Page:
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can the show pony become a horse whisperer? – jonathan robinson

We’ve just moved to a new church. After 6 years of being the “main preacher” it’s been interesting to enter a church as the new family, and not the new pastor. Firstly, that has meant I can now take my turn in the creche, meaning I hear half as many sermons as are preached. Secondly, that has meant a change of gear. I am no longer responsible for the preaching team and their messages.

Our new church home is interesting in this regard. They have been without a pastor for a number of years and now have a large roster of “lay” preachers who take turns (after 6 weeks we haven’t had a repeat). There seems to be some attempt at planning, but the overriding impression is that each preacher is expected to pray and gain inspiration as to what message to bring. Usually a theme or thought is presented with a number of Bible passages mixed in. Each preacher’s idiosyncrasies and personality can come shining through. There have been some really interesting messages and it is clear those who are preaching take their responsibility seriously and put a lot of effort into bringing someone to edify and bless the congregation. The congregation seems to really appreciate that the preachers are not “professionals” and are encouraging, supportive and, dare I say, tolerant.

Of course, it hasn’t taken long for some people to sniff out that I am a “professional”, a trained and experienced preacher. Some have even told me that I am the answer to their prayers. Clearly not everyone thinks the current situation is ideal. There is something missing, the authoritative voice of God speaking through the scriptures. It is tempting for me to jump into the role of “anointed preacher” and show them how it is done. If I dug out some of my greatest hits from 16 years of preaching I’m sure I could knock their socks off.

But I am reluctant. One of my ministry regrets so far is that I have spent too much time doing, showing how it is done, and not enough time helping, teaching, and encouraging others to do it. (Don’t get me wrong, I have done some.) Because I learned to preach by imitating the preachers around me I’ve always assumed the best way to teach is to do, and do it well. But I’ve had to realise that I am unusual, and most people do not pick things up like that but need it broken down and explained, usually more than twice. So, my forming dream now, for this church, is not for me to be a great preacher, but to work out if and how I can help this church’s preaching team to grow in Biblical preaching.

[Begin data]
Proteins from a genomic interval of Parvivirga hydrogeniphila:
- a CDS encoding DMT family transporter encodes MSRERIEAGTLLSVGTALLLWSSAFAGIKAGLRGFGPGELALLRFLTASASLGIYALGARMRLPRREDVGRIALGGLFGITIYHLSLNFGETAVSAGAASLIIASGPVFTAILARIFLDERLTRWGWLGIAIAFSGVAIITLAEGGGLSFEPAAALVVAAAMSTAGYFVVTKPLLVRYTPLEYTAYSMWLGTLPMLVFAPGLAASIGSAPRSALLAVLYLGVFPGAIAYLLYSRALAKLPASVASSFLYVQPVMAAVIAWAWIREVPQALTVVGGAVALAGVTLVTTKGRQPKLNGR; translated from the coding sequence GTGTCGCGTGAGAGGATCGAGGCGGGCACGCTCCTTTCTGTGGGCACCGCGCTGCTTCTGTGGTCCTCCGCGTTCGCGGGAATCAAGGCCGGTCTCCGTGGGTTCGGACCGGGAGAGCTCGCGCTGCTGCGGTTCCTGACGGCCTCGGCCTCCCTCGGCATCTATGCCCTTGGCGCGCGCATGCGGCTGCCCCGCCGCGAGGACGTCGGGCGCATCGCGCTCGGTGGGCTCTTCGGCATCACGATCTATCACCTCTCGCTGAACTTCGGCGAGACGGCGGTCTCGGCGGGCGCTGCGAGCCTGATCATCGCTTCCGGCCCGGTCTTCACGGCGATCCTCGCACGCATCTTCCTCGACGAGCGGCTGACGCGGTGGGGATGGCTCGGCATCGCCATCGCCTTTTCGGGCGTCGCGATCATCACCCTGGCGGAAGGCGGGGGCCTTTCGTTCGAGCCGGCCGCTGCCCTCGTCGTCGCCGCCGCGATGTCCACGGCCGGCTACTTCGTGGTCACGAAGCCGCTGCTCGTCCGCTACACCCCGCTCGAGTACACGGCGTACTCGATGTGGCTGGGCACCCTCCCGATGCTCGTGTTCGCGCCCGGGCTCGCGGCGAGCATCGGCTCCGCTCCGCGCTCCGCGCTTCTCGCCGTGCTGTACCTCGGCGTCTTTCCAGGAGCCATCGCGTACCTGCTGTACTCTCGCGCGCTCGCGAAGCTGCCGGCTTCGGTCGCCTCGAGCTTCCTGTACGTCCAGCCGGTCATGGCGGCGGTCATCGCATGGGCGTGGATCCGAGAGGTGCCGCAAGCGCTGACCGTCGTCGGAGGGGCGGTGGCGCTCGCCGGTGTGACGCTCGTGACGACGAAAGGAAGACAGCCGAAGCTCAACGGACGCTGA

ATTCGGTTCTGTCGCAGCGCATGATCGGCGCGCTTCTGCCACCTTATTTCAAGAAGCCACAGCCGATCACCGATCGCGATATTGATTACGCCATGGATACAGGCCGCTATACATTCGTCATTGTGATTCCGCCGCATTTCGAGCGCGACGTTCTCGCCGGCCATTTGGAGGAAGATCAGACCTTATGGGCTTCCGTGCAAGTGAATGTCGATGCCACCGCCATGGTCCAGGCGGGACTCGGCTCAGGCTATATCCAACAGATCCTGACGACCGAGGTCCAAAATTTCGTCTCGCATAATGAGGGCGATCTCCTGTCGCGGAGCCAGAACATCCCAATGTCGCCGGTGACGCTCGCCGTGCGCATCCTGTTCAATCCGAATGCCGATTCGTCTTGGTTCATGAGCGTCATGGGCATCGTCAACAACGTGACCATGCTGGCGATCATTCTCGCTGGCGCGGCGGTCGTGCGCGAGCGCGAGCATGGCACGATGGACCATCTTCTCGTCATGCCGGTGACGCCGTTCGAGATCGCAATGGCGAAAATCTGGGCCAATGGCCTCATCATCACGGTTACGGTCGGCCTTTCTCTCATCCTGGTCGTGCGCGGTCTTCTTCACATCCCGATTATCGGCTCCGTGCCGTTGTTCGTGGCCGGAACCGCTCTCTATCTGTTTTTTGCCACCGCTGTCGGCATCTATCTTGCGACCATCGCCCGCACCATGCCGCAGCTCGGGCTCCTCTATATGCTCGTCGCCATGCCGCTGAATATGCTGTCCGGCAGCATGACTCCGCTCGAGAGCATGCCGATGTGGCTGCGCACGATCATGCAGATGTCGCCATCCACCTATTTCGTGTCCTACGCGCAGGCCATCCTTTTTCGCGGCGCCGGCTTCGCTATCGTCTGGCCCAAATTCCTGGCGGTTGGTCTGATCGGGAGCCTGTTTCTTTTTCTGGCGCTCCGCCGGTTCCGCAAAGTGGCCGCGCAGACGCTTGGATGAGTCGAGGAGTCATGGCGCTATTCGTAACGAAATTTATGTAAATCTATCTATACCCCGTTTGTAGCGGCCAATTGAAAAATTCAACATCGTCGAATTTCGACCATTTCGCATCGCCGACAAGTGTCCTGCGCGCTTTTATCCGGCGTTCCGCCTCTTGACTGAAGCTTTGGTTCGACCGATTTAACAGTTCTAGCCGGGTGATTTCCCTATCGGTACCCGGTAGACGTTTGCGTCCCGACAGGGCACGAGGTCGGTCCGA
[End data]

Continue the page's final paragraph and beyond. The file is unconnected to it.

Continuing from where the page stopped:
There comes a point as a preacher when by being the show pony, you are really minimising your impact. If you are the main one who demonstrates and performs the preaching you quickly enter the myth of the “anointed preacher” where only you have the special gift and ability to minister God’s word to people. Don’t get me wrong, I’m not saying some people aren’t more gifted than others, nor am I saying a church shouldn’t have a main preacher, but isn’t it better to see many people ministering the word well than one who does it spectacularly but then leaves a big hole when they (inevitably) go?

And there’s the rub. I don’t know if you’ve noticed, but the situation in my new church is rapidly becoming the norm for New Zealand. Professional preachers are getting harder to come by, and anyway churches are finding them harder (read: too expensive) to support. I love the work of Langham Preaching in teaching Biblical preaching in the developing world. But I think increasingly we need something similar here in NZ. Maybe the best way to serve God now is to focus my time on seeing others become Biblical preachers who can faithfully minister in their own churches, or maybe I should just start with this one and see how it goes, not that anyone’s asked me yet. And come to think of it we could do with some better biscuits in creche . . .

One Comment

  1. Steve Worsley says:

    I could send you One Step Ahead Preaching kit. Raises all the key questions about preaching (including team preaching) and has video of paul windsor mich duncan geoff new and others nailing the finer points. Works well as an upskilling tool whenever you’re gathering the preachers together. Let’s know if you want it.

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